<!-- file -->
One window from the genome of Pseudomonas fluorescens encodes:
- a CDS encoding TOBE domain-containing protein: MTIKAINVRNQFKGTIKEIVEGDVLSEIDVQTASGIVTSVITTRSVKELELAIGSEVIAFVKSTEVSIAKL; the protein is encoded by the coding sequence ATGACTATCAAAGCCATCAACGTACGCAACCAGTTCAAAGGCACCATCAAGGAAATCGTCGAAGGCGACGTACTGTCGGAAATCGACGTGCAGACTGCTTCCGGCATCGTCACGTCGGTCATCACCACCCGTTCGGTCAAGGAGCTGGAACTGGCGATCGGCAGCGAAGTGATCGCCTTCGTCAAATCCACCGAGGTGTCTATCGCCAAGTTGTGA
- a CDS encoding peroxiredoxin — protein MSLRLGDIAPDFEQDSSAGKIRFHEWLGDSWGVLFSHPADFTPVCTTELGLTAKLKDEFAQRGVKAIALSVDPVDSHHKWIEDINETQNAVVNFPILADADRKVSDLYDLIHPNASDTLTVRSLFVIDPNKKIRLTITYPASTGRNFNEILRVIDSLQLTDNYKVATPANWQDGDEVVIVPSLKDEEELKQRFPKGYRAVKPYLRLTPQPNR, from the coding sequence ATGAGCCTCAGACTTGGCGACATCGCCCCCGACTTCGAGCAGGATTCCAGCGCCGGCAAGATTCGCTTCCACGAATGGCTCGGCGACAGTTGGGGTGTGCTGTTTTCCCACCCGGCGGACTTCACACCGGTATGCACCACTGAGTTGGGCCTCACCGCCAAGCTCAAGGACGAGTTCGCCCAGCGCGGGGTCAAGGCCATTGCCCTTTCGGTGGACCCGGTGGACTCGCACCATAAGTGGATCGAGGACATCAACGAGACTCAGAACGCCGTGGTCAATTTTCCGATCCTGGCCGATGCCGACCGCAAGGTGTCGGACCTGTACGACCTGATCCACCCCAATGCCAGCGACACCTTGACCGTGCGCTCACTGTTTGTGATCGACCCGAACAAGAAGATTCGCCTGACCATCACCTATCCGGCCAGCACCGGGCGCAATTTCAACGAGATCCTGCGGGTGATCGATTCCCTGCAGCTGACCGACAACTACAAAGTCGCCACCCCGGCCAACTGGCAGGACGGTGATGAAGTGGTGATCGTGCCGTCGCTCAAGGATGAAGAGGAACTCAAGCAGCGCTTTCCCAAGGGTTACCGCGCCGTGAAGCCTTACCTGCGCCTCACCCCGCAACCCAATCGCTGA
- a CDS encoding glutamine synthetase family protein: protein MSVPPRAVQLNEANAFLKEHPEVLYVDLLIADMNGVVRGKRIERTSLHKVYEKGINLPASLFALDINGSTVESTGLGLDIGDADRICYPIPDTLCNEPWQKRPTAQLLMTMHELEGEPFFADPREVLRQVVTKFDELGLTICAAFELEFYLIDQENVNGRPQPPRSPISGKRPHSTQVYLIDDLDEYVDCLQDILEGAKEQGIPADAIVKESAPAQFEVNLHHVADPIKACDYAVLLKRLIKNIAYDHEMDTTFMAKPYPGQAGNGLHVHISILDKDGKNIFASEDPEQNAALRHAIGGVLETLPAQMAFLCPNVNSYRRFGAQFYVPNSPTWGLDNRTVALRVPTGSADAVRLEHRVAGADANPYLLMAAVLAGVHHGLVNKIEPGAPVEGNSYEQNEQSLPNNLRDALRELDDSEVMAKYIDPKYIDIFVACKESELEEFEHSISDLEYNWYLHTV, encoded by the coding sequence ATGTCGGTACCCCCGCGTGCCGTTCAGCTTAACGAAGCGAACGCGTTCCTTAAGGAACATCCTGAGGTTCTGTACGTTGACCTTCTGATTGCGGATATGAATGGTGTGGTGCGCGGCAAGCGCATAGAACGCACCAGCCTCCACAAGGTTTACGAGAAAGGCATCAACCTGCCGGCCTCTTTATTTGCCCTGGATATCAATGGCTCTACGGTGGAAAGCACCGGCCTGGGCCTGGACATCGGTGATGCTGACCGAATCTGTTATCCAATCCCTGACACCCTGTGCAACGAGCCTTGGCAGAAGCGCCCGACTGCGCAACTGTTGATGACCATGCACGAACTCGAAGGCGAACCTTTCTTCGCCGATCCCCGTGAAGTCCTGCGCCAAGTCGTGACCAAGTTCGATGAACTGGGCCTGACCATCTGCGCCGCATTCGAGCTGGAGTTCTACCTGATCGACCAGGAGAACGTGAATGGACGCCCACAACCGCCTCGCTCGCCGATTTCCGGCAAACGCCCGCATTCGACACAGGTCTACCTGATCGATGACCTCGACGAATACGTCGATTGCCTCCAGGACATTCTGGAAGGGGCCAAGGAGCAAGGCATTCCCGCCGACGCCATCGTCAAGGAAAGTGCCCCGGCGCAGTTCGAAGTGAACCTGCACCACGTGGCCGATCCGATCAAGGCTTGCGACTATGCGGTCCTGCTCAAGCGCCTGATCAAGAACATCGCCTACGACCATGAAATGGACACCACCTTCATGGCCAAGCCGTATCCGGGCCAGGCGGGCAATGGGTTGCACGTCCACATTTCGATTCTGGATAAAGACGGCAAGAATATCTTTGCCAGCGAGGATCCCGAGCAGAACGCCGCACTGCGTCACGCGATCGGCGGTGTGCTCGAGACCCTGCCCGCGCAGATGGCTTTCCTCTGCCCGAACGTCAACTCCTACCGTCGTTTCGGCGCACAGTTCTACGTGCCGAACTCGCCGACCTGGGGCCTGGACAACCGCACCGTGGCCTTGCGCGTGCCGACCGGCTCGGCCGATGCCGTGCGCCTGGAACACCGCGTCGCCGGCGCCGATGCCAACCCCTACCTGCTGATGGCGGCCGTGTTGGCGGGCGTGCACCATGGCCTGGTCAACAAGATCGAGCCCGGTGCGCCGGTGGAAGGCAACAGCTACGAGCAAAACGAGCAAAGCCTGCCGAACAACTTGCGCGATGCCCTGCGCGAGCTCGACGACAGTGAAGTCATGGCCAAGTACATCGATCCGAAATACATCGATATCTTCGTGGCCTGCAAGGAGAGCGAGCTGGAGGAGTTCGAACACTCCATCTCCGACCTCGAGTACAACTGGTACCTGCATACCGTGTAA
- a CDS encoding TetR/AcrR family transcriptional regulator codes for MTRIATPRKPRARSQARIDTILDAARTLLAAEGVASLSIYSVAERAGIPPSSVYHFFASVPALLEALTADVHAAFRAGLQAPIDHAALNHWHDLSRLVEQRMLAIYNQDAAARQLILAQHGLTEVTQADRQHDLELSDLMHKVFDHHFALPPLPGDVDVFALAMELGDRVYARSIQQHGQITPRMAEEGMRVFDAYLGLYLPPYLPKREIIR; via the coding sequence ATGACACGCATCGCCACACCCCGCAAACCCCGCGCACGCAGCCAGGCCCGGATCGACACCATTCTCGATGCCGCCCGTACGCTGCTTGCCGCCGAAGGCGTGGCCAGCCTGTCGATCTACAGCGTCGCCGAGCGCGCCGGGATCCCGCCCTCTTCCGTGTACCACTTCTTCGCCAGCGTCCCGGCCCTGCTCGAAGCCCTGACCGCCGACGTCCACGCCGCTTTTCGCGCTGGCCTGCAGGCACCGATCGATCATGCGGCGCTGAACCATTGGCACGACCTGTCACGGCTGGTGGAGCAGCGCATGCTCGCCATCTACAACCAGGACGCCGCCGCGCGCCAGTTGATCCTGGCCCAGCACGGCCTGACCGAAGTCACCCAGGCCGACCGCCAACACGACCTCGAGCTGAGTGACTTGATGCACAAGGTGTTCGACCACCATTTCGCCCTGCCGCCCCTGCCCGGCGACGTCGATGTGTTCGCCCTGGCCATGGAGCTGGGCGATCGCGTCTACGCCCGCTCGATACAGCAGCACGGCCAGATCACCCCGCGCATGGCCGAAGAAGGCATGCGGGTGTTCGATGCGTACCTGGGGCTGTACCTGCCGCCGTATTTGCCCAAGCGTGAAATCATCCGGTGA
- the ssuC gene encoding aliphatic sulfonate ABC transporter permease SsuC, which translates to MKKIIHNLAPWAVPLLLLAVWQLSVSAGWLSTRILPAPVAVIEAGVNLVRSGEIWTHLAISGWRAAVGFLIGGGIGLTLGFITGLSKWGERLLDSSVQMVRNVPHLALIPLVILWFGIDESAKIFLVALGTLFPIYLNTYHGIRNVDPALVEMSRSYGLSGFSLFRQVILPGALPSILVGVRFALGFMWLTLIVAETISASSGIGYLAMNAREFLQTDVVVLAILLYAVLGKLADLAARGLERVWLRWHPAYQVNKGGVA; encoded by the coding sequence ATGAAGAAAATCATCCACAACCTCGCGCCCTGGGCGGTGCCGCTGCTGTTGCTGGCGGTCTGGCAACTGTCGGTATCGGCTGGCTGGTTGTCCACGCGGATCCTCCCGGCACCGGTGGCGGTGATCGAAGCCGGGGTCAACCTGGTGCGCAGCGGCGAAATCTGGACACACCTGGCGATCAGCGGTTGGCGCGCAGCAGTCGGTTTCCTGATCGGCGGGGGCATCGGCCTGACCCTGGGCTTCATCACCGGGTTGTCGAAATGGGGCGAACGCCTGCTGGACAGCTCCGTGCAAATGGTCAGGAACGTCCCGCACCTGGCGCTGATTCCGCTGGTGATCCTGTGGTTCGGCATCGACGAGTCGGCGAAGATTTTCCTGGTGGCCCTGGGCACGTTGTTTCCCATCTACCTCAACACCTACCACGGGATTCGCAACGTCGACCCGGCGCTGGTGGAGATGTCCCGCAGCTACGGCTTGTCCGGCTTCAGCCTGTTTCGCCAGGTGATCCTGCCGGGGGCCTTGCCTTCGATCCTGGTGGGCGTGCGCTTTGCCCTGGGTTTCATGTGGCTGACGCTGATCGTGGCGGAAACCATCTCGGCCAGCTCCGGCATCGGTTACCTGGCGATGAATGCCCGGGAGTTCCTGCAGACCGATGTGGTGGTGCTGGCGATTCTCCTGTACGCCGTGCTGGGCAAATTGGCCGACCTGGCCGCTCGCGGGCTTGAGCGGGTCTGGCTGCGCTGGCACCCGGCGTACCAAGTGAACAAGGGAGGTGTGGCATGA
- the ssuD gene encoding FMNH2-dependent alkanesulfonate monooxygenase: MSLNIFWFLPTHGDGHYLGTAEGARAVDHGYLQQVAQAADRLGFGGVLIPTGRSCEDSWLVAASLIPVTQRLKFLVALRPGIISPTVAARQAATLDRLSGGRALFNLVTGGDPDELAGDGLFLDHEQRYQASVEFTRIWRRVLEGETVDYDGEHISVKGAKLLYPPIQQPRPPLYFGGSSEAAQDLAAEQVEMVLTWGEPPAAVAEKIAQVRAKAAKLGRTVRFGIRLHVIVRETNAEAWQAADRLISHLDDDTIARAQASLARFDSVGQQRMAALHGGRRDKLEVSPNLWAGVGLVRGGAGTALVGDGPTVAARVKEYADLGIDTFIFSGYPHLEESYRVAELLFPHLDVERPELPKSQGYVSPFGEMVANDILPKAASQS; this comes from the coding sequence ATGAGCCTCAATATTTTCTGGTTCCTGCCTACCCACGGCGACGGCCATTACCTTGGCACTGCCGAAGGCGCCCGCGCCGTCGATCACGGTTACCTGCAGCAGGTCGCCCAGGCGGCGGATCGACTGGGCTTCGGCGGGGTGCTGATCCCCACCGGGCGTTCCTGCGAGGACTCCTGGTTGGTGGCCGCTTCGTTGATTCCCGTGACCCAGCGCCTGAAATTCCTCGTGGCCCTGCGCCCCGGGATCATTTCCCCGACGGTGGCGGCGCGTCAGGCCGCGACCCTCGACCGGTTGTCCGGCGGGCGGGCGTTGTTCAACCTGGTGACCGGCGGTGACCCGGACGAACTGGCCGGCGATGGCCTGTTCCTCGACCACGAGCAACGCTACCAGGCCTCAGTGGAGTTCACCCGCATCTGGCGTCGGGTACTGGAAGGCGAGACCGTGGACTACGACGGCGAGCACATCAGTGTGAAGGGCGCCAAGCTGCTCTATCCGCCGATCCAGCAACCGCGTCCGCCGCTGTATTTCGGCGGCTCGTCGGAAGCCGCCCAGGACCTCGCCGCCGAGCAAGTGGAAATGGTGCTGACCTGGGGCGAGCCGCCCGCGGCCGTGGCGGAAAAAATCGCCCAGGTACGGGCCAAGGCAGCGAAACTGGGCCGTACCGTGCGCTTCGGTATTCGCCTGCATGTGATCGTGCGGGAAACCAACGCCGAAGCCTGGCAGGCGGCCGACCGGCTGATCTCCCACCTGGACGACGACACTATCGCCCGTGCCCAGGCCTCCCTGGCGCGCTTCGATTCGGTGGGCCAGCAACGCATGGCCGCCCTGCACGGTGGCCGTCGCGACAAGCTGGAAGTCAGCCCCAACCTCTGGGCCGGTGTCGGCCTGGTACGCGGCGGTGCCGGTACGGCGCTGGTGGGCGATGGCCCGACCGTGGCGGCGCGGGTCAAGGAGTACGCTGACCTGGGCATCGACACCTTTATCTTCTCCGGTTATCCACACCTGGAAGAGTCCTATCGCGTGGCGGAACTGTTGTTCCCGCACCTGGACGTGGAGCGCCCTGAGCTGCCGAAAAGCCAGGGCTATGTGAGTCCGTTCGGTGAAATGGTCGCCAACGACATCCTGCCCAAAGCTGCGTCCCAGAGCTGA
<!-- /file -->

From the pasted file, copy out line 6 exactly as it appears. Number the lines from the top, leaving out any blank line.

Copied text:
- the ssuC gene encoding aliphatic sulfonate ABC transporter permease SsuC, which translates to MKKIIHNLAPWAVPLLLLAVWQLSVSAGWLSTRILPAPVAVIEAGVNLVRSGEIWTHLAISGWRAAVGFLIGGGIGLTLGFITGLSKWGERLLDSSVQMVRNVPHLALIPLVILWFGIDESAKIFLVALGTLFPIYLNTYHGIRNVDPALVEMSRSYGLSGFSLFRQVILPGALPSILVGVRFALGFMWLTLIVAETISASSGIGYLAMNAREFLQTDVVVLAILLYAVLGKLADLAARGLERVWLRWHPAYQVNKGGVA; encoded by the coding sequence ATGAAGAAAATCATCCACAACCTCGCGCCCTGGGCGGTGCCGCTGCTGTTGCTGGCGGTCTGGCAACTGTCGGTATCGGCTGGCTGGTTGTCCACGCGGATCCTCCCGGCACCGGTGGCGGTGATCGAAGCCGGGGTCAACCTGGTGCGCAGCGGCGAAATCTGGACACACCTGGCGATCAGCGGTTGGCGCGCAGCAGTCGGTTTCCTGATCGGCGGGGGCATCGGCCTGACCCTGGGCTTCATCACCGGGTTGTCGAAATGGGGCGAACGCCTGCTGGACAGCTCCGTGCAAATGGTCAGGAACGTCCCGCACCTGGCGCTGATTCCGCTGGTGATCCTGTGGTTCGGCATCGACGAGTCGGCGAAGATTTTCCTGGTGGCCCTGGGCACGTTGTTTCCCATCTACCTCAACACCTACCACGGGATTCGCAACGTCGACCCGGCGCTGGTGGAGATGTCCCGCAGCTACGGCTTGTCCGGCTTCAGCCTGTTTCGCCAGGTGATCCTGCCGGGGGCCTTGCCTTCGATCCTGGTGGGCGTGCGCTTTGCCCTGGGTTTCATGTGGCTGACGCTGATCGTGGCGGAAACCATCTCGGCCAGCTCCGGCATCGGTTACCTGGCGATGAATGCCCGGGAGTTCCTGCAGACCGATGTGGTGGTGCTGGCGATTCTCCTGTACGCCGTGCTGGGCAAATTGGCCGACCTGGCCGCTCGCGGGCTTGAGCGGGTCTGGCTGCGCTGGCACCCGGCGTACCAAGTGAACAAGGGAGGTGTGGCATGA